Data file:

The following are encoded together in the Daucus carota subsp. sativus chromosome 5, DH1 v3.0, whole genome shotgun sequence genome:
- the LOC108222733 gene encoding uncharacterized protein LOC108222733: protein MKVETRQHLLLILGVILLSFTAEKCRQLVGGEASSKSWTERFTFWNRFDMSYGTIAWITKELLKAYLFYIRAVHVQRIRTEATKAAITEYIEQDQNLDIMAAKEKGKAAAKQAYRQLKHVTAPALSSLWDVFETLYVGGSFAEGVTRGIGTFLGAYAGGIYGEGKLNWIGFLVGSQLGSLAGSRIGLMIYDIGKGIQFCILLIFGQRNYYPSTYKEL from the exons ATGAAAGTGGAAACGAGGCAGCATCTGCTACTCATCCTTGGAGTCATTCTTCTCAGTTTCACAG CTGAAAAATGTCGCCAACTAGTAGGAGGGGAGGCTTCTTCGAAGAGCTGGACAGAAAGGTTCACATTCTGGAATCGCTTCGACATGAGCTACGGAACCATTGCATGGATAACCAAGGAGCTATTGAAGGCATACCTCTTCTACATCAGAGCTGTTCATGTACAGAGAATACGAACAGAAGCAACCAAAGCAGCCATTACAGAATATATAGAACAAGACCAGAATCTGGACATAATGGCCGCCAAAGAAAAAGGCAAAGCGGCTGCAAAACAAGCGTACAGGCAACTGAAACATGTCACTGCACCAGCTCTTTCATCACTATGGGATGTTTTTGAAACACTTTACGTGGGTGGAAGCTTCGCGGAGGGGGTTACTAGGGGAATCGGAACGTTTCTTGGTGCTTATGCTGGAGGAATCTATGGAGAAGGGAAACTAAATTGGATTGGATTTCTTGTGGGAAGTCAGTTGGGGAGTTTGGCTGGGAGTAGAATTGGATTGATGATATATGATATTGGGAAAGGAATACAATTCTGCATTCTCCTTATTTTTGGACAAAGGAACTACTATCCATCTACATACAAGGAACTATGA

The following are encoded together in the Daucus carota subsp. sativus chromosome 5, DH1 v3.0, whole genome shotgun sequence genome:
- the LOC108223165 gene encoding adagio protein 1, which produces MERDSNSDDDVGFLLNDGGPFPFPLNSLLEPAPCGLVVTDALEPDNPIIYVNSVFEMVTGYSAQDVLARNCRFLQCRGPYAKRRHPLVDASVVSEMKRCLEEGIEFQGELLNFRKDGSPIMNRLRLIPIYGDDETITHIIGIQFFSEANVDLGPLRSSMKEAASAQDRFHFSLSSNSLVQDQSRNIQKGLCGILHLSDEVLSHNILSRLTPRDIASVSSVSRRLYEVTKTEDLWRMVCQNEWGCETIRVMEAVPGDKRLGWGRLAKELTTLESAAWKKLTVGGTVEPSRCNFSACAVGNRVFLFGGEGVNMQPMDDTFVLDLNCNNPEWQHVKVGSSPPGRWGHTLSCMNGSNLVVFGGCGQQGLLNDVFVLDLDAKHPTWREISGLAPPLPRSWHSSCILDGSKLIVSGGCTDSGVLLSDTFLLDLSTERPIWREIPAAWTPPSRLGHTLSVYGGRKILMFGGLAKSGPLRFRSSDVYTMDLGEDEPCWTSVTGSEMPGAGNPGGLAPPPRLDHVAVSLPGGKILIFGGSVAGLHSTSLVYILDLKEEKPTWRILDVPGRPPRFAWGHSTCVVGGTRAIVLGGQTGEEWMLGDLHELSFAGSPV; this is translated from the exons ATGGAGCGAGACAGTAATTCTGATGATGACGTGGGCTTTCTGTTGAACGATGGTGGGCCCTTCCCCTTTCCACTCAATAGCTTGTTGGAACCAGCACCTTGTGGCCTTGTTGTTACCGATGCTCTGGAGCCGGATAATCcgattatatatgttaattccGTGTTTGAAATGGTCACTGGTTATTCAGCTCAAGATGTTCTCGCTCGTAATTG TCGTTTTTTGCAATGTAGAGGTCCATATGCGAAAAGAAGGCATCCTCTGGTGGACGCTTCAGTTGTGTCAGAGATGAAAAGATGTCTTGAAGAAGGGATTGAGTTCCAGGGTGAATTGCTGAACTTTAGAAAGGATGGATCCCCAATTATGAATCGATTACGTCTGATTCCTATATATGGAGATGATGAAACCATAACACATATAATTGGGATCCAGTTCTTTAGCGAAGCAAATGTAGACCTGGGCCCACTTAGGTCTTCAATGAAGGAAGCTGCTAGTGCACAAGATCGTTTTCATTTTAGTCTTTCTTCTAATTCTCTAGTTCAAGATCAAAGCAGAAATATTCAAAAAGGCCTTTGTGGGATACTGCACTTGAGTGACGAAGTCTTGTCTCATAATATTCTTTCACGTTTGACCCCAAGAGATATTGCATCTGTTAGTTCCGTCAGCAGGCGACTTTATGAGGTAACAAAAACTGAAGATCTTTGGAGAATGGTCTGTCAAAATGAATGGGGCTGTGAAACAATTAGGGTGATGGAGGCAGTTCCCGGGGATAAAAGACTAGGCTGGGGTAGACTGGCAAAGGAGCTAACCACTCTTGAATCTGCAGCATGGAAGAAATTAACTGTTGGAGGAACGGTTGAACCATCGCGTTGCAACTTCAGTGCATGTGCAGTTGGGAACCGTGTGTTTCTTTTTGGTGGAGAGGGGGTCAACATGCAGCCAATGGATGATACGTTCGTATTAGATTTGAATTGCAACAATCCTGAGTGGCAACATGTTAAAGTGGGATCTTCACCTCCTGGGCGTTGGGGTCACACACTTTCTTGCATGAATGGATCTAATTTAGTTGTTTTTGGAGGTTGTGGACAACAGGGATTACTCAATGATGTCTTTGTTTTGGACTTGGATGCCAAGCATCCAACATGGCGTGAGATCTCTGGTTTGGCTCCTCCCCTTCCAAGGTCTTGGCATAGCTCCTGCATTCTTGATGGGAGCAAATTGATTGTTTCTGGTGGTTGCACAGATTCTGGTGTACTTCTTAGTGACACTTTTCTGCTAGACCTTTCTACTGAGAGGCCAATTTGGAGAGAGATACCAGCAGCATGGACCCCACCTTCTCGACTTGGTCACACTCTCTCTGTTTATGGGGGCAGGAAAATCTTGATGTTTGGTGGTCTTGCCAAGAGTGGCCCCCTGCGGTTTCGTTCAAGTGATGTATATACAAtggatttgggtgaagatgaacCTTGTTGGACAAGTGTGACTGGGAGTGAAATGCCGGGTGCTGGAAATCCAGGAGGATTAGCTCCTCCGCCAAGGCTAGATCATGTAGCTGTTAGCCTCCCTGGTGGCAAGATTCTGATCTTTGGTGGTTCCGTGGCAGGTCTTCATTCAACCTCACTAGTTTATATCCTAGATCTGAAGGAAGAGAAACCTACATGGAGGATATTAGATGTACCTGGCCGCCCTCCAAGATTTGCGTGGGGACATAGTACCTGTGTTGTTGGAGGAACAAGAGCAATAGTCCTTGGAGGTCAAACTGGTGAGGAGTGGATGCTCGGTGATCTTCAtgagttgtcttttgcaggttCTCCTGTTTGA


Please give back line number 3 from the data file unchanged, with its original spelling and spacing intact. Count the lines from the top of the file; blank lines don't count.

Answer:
The following are encoded together in the Daucus carota subsp. sativus chromosome 5, DH1 v3.0, whole genome shotgun sequence genome: